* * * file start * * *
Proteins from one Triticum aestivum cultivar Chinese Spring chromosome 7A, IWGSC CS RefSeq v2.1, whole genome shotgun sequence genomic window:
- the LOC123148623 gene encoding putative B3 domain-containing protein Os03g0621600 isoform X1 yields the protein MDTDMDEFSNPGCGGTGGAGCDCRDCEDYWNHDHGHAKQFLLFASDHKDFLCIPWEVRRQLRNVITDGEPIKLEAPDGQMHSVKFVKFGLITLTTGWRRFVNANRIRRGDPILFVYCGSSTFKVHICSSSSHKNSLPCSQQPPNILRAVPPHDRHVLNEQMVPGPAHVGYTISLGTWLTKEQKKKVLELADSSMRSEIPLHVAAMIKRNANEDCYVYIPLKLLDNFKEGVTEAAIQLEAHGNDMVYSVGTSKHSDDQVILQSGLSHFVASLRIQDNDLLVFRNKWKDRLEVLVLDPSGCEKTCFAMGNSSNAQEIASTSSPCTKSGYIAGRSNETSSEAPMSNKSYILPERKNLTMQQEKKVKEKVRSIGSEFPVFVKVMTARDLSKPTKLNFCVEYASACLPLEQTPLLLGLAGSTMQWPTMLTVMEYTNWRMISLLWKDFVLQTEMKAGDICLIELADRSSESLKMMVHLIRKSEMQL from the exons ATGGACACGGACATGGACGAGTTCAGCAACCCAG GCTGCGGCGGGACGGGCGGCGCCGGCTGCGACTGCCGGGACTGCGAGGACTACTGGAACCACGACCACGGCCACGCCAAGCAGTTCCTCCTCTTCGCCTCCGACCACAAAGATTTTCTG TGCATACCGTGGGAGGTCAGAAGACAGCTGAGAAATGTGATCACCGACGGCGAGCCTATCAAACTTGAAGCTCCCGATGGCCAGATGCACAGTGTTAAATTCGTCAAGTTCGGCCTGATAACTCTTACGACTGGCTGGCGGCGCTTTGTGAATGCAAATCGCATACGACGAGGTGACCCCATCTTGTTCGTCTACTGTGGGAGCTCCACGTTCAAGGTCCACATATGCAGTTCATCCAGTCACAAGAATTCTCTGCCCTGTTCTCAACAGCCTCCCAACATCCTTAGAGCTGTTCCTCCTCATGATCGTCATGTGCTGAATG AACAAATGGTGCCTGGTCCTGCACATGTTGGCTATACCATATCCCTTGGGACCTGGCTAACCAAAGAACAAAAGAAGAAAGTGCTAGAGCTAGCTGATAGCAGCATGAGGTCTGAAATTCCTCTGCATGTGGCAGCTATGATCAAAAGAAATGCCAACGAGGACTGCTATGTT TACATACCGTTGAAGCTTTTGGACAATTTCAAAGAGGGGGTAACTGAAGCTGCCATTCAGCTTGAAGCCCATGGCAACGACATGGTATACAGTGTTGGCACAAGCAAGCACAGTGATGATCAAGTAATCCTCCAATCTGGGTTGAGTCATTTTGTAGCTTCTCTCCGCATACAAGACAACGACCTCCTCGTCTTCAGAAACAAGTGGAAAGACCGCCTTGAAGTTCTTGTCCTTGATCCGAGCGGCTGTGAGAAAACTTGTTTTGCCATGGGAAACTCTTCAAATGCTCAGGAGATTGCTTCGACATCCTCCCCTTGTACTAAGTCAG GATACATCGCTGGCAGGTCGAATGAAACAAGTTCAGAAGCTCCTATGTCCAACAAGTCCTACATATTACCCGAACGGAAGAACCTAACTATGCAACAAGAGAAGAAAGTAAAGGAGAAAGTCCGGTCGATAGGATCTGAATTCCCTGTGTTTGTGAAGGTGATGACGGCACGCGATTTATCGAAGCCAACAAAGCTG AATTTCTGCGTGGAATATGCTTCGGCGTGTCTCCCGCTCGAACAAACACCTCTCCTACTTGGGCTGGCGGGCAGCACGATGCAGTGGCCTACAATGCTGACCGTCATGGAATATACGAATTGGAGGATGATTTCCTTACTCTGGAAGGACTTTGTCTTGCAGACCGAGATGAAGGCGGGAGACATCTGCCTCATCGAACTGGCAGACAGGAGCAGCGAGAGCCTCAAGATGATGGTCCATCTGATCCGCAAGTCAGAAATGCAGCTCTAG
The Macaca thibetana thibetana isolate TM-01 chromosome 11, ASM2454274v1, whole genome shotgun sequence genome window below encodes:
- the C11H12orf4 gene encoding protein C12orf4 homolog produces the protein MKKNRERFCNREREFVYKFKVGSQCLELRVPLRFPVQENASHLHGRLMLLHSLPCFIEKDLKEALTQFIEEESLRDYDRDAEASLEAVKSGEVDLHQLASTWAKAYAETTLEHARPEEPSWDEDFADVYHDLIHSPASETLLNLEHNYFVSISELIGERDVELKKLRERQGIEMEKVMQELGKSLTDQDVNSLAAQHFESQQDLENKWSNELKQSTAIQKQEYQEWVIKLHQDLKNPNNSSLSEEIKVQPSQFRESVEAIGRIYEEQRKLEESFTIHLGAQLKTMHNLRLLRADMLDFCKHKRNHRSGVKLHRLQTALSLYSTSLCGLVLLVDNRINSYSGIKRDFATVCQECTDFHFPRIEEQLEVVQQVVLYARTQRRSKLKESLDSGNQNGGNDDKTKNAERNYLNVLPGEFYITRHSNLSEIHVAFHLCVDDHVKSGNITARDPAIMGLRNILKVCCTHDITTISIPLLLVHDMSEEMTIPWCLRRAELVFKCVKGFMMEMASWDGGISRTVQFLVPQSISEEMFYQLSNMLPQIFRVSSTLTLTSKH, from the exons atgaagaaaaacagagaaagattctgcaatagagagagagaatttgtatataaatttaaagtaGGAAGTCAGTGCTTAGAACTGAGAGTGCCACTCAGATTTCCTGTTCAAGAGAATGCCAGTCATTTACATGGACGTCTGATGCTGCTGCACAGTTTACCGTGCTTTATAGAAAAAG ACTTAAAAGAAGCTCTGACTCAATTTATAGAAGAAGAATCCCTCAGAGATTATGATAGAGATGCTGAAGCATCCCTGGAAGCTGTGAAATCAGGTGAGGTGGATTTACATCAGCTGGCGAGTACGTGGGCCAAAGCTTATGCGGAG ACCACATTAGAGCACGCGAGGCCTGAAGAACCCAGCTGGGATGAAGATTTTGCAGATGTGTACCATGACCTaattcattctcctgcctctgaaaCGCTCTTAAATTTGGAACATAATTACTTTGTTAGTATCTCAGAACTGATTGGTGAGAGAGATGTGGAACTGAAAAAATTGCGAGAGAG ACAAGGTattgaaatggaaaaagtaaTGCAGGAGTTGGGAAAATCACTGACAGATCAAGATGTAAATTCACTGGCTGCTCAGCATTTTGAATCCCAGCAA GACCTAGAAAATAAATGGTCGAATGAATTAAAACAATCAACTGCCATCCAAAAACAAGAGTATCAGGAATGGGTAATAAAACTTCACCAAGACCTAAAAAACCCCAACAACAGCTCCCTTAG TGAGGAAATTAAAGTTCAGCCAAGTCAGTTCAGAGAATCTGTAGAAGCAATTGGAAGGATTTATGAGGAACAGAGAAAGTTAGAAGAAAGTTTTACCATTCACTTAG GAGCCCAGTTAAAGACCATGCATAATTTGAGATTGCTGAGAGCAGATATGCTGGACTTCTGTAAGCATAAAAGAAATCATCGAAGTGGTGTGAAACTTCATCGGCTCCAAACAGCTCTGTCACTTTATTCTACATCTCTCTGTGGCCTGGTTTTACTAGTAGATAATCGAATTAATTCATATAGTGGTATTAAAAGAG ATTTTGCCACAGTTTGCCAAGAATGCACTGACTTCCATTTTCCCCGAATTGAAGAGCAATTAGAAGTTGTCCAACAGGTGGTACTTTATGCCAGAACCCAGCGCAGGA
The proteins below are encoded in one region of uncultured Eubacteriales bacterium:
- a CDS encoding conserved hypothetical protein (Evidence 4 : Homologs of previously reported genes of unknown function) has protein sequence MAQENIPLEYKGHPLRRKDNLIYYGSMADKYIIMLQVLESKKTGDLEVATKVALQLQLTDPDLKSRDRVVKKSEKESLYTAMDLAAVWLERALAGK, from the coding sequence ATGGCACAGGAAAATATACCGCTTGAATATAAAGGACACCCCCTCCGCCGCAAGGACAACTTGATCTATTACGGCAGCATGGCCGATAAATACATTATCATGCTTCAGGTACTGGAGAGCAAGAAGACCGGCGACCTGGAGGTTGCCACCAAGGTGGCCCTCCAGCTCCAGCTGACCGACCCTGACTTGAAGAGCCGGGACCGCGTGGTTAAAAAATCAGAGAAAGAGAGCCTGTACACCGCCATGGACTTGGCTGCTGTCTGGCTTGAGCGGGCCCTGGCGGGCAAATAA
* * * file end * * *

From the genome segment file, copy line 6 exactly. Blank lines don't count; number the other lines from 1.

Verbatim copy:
- a CDS encoding conserved hypothetical protein (Evidence 4 : Homologs of previously reported genes of unknown function) has protein sequence MAQENIPLEYKGHPLRRKDNLIYYGSMADKYIIMLQVLESKKTGDLEVATKVALQLQLTDPDLKSRDRVVKKSEKESLYTAMDLAAVWLERALAGK, from the coding sequence ATGGCACAGGAAAATATACCGCTTGAATATAAAGGACACCCCCTCCGCCGCAAGGACAACTTGATCTATTACGGCAGCATGGCCGATAAATACATTATCATGCTTCAGGTACTGGAGAGCAAGAAGACCGGCGACCTGGAGGTTGCCACCAAGGTGGCCCTCCAGCTCCAGCTGACCGACCCTGACTTGAAGAGCCGGGACCGCGTGGTTAAAAAATCAGAGAAAGAGAGCCTGTACACCGCCATGGACTTGGCTGCTGTCTGGCTTGAGCGGGCCCTGGCGGGCAAATAA